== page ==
Facebook says it’s moving aggressively to counter climate-change misinformation with a Climate Science Information Center launching Tuesday that will connect users with science-based facts.
“Climate change is real. The science is unambiguous and the need to act grows more urgent by the day,” the company said.
The announcement comes just days after emergency responders in the Pacific Northwest had to fight misinformation on Facebook along with catastrophic wildfires and ahead of Climate Week, a conference run by the United Nations and New York City.
“Our goal is to help people get authoritative information about climate change, and we are taking it seriously,” Facebook’s chief product officer Chris Cox told USA TODAY. “This is one step, and there will be many more.”
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But climate scientists and environmental groups said the new effort does too little to rein in climate-change falsehoods and conspiracy theories.
For years, Facebook has allowed forces that reject climate science have pushed false, misleading or disputed information about climate change on the platform, such as the government is using “chemtrails” to manipulate the weather, the Earth’s solar orbit, not human activity or is causing climate change, they said.
“The consequences are that the public is far less informed about climate change than they need to be,” Michael E. Mann, director of Penn State University’s Earth System Science Center, told USA TODAY. “It is very convenient for polluting interests who don’t want to see climate policies move forward.”
Mann says all social media companies must do more to combat rampant climate change misinformation and disinformation on social media, but he singled out Facebook.
“Facebook is particularly problematic as they have taken very few steps to deal with it, making it easy for bad actors to promote misinformation,” he said.
Friends of the Earth, the Sierra Club, Greenpeace and other environmental organizations also accused Facebook of taking “half measures” to crack down on climate science misinformation.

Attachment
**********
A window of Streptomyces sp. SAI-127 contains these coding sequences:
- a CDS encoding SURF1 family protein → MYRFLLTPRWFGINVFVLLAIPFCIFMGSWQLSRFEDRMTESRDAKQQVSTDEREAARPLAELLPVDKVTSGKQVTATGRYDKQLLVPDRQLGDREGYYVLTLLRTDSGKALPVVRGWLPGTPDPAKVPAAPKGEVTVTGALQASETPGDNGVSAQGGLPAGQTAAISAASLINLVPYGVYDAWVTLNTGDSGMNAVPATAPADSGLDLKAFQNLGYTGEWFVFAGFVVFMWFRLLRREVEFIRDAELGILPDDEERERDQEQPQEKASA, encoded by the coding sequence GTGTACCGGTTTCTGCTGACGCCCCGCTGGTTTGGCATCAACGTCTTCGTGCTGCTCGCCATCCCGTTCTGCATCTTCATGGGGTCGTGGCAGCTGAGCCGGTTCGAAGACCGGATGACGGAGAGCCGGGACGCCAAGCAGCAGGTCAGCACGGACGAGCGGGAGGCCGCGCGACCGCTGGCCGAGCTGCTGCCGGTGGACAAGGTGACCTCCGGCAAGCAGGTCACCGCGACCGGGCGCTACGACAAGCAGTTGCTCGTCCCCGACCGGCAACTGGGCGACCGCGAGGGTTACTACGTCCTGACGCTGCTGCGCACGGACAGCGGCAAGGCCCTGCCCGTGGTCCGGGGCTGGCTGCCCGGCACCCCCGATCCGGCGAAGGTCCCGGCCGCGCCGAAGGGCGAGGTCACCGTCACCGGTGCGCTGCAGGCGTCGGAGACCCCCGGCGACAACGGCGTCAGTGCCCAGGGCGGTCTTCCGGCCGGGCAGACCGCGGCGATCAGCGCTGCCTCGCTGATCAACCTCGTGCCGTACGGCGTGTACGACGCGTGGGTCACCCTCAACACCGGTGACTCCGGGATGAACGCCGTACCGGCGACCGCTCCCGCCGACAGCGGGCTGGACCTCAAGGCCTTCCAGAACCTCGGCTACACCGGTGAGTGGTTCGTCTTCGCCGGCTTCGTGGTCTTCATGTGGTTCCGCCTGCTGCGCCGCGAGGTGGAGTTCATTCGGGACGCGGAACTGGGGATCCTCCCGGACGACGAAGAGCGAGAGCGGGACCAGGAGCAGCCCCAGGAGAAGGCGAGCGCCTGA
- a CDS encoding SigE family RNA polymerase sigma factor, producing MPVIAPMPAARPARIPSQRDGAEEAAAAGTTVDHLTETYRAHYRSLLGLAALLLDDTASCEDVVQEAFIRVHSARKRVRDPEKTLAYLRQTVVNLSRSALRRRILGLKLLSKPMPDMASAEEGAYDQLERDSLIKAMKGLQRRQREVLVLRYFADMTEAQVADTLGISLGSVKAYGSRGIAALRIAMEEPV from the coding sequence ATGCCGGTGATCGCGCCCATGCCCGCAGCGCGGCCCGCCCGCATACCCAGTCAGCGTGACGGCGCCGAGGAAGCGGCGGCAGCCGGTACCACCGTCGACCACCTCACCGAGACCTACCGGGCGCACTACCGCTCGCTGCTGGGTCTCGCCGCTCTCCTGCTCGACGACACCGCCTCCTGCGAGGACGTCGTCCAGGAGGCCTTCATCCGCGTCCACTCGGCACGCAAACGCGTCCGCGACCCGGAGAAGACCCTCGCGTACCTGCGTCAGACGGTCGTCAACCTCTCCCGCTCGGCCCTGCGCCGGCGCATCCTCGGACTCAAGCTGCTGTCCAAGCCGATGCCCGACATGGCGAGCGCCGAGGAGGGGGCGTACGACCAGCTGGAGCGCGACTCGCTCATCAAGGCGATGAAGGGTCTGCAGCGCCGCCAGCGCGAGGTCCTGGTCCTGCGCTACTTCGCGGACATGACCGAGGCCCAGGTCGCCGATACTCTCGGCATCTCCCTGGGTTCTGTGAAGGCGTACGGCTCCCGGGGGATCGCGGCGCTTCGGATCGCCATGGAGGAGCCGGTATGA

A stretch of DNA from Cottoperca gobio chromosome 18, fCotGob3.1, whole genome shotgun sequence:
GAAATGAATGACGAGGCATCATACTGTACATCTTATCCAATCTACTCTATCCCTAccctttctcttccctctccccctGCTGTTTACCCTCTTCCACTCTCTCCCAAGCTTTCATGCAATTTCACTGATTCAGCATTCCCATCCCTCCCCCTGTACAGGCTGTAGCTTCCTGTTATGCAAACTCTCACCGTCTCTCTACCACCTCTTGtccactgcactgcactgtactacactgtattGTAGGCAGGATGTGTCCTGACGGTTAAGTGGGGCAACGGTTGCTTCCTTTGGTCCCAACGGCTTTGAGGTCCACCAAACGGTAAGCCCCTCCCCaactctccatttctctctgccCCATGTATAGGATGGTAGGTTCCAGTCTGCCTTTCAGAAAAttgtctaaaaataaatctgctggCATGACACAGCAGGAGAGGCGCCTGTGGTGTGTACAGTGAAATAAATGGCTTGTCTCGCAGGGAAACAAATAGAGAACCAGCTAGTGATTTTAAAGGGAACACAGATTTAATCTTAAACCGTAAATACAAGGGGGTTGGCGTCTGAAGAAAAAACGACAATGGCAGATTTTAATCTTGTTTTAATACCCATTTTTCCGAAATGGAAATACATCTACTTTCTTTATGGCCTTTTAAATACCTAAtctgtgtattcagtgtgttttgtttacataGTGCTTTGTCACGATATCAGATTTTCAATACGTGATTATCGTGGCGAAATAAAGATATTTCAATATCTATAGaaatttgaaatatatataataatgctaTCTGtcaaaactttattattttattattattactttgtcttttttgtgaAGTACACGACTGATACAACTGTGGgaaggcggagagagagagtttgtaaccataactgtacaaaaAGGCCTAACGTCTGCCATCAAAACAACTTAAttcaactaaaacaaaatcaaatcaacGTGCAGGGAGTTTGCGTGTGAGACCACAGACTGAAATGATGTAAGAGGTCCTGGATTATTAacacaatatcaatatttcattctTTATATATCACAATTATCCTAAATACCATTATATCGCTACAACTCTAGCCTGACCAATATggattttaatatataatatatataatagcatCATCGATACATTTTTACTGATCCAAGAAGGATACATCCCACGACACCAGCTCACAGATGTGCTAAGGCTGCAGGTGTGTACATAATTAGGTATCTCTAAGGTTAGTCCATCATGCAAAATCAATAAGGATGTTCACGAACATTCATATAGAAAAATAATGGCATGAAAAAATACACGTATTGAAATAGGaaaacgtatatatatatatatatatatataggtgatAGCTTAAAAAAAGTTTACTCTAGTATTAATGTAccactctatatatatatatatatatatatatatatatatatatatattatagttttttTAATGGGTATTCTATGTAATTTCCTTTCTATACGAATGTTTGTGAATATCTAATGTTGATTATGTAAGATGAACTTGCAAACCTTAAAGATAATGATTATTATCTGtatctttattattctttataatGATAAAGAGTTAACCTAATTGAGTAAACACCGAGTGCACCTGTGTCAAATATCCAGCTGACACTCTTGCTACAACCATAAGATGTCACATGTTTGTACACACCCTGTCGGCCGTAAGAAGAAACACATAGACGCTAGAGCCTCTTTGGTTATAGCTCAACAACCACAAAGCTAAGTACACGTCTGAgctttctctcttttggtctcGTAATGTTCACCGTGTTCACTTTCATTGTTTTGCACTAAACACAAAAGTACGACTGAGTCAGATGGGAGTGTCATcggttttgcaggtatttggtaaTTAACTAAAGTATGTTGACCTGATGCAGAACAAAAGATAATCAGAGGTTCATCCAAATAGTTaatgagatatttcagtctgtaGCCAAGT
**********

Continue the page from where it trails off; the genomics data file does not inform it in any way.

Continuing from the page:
“This new policy is a small step forward but does not address the larger climate disinformation crisis hiding in plain sight,” the groups said in a joint statement.
If anything, the success of Facebook’s COVID-19 Information Center which has directed more than 2 billion people to information from health authorities shows that the company has not been limited by technology but by a lack of will, according to John Cook, a research assistant professor at the Center for Climate Change Communication at George Mason University.
“At best, they have been slow to react to climate misinformation,” Cook said in an email. “At worst, they have actively reversed fact-checking efforts by climate experts, consciously enabling climate denial organizations to continue to publish their misinformation.”
Distrust from the climate science community grew in September 2019 when the C02 Coalition, which claims that carbon dioxide from humans is beneficial for the planet, succeeded in getting a fact-check removed from a post that Facebook then labeled as “opinion.”
Cox says Facebook roots out misinformation, working with 70 independent fact-checking organizations to identify and reduce the reach of falsehoods about climate change.
Now when bogus claims threaten public safety, such as rumors that Oregon wildfires were being set by the far-right group the Proud Boys or leftist activists known as antifa, Facebook takes down these posts, Cox said.
“We are very aggressively removing content that could lead folks into harm’s way, and we are surfacing more content that can get them the help and support that they need,” he said. “During any weather-related or disaster-like event, we have teams pay a lot closer attention to what’s going on in those areas to understand what’s happening to the information ecosystem. And that’s just part of the work we do to make sure the platform is providing the right information in times of crisis.”
The Climate Science Information Center will begin appearing at the top of news feeds Tuesday. It will offer up authoritative information on climate change internationally and in your backyard, plus tips on what you can do to help fight climate change.
It will also encourage Facebook users to join the #OurPlanetChallenge to show their communities what they’re doing to help the environment and nominate friends and family to do the same. When 100,000 people join the challenge, Facebook will donate $100,000 to the Arbor Day Foundation.